So how do we battle this honestly? How do we really courageously self commit when it feels so complicated? Yesterday we identified starting small. 15 minutes of writing a day I promised. Just don’t drink Diet Coke today, Rachel said. So what is next in that? How do we tie that commitment back to the ideal self? The one we envision and crave becoming? I have another trick to share.

While listening to an episode of Bulletproof Radio with David Aspey I heard Life Coach Brendon Buschard give his tips for high performance clients. Now, I want to preface this with high performance being relative. I don’t need to necessarily go out and maximize my work day like some warrior—although it could be immensely helpful. This concept can be applied to whatever you choose—maybe it is planning your day as a stay at home mom—really finding time to commit to yourself when you feel the chaos of your household and the kids running around and the pressures of meeting the needs of your family. Perhaps it is to plan to start your own business or to be healthier and have more energy. You get to define what matters to you and what high performance means to you.

But here it is—his go to advice for his high performing clients:

  1. Articulate your ideal self. Just like I did by sharing with you my dream for the flower and tea shop and the grief book. Write down who you really want to become and what it means to be that person. Then look at it every single morning and remind yourself where you are headed.

  2. Identify 3 key words that will help you remember throughout the day. Keep these words with you in a place you can access them. For example my words right now are; CREATIVE, CONFIDENT, PRESENT. When I feel the nudge to not self commit or to do something that doesn’t align with my ideal self I remember that those three things are key to me reaching my potential. Plus, confident reminds me to stick to my boundaries, and feel safe saying no.

  3. Prioritize your day. Write down the things you are working on and that are important to you. Then write down what needs to be done to get there and who is involved. Then write down what must be done today to move those things forward. Not what must be done over time, just what must you do today to make progress on the ideal self.

Here is what happened to me when I further defined my priorities and my ideal self image. I decided that every day instead of shopping I would put $5 in a checking account for my future self. That comes out to $35 a week and $140 a month and $1680 a year. It is not astronomical and it is not out of my reach. It is small and tangible and measurable and it actually feels really good to make that electronic transfer. My ideal self is really happy and she is really excited about the possibility of opening up that flower and tea shop. And desperate shopper me is calm and understanding because she sees what is possible if we reach this goal. She also sees me investing in us, in choosing my self commitments over the needs of others. In short, she doesn’t feel the need to have that dramatic outlet of shopping to feel better because she feels better on a daily basis.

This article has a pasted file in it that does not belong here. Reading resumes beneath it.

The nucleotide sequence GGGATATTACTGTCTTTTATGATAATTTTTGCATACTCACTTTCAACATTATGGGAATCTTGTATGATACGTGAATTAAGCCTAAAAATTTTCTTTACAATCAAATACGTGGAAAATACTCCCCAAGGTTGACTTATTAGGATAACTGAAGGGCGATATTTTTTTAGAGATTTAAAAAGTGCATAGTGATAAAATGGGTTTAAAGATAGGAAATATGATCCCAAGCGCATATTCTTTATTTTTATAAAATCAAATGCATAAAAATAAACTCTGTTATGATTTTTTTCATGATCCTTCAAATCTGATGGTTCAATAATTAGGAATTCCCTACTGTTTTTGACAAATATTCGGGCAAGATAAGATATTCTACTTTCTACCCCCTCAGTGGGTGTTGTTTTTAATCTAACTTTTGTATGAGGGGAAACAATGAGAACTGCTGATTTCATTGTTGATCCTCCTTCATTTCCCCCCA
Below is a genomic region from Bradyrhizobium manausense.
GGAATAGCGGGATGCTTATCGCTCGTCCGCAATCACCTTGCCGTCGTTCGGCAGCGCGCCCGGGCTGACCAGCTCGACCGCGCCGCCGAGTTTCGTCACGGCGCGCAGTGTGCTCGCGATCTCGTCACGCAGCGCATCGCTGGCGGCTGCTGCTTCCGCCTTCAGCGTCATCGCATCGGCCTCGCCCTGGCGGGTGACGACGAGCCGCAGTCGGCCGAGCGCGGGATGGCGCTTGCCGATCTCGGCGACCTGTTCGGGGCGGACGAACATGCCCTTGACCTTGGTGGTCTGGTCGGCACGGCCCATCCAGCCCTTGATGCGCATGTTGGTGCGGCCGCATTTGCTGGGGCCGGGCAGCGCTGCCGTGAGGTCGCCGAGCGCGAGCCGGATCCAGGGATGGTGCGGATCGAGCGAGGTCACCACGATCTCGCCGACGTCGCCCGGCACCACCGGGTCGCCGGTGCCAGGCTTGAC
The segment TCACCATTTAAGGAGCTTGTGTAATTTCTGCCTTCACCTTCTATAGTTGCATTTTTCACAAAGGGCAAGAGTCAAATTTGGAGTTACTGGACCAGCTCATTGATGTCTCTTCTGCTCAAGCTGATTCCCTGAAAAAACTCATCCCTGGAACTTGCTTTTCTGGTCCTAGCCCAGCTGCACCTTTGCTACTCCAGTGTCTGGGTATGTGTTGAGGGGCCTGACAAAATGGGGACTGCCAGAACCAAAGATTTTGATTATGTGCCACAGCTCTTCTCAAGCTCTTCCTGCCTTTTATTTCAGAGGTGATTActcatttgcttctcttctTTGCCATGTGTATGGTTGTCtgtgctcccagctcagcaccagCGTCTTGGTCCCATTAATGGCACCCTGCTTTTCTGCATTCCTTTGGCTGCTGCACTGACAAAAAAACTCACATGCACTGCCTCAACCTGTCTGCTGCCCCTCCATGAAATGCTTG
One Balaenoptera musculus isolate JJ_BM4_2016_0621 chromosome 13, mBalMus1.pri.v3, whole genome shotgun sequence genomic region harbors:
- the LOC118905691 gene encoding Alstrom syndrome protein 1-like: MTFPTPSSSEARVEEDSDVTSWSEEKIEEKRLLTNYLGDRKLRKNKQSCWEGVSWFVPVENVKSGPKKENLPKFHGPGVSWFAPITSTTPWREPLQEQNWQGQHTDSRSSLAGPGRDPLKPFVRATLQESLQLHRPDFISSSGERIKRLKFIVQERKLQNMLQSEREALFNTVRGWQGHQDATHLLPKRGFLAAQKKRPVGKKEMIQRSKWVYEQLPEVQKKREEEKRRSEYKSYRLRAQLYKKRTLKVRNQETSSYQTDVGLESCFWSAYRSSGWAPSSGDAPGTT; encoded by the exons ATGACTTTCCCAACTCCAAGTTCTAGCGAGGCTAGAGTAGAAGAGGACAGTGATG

We can spend a lot of time in the past and a lot of time obsessed with the future. Or we can simply choose to invest in ourselves right now in this moment. Choose not to grab the Diet Coke out of the fridge, choose to spend 15 minutes at the top of the day doing something that you love. Choose you, and I promise that if you practice choosing you and you stay committed to yourself you will actually have more time and space to help others.

And as an aside; when I first heard Brendon’s system I let out a big sigh. It felt like a lot of work—does it really take all of this work to live the life I want to live? Do I really have to have all of this structure to carry out my ideal self? I know it seems daunting, especially if you aren’t feeling that well or perhaps battling some depression. I get it, sometimes the simplest task can seem like a snowy mountain you have to climb and staying in bed is much easier. I’ve been there. I challenge you to honor that part of you that is tired and overwhelmed and just stick to the one commitment that feels good. Take bite size steps toward how you want to feel and who you want to be. And if for today, you can simply just not grab the Diet Coke out of the refrigerator then that my friend, is a giant giant leap in the right direction. Any choice you make to honor yourself is worthy of celebration.

Thanks for reading. I will see you here tomorrow for day 3. Let me know in the comments what you’ve chosen to commit to and how you are going to hold yourself accountable. If you’d rather proclaim your commitment in private please shoot me a an email. I would love to hear about it and be your accountability partner!


Your Future Tea and Flower Shop Owner and Published Author, Teresa

Leave a Reply

Your email address will not be published. Required fields are marked *

© ts coaching & consulting

design by maggie isley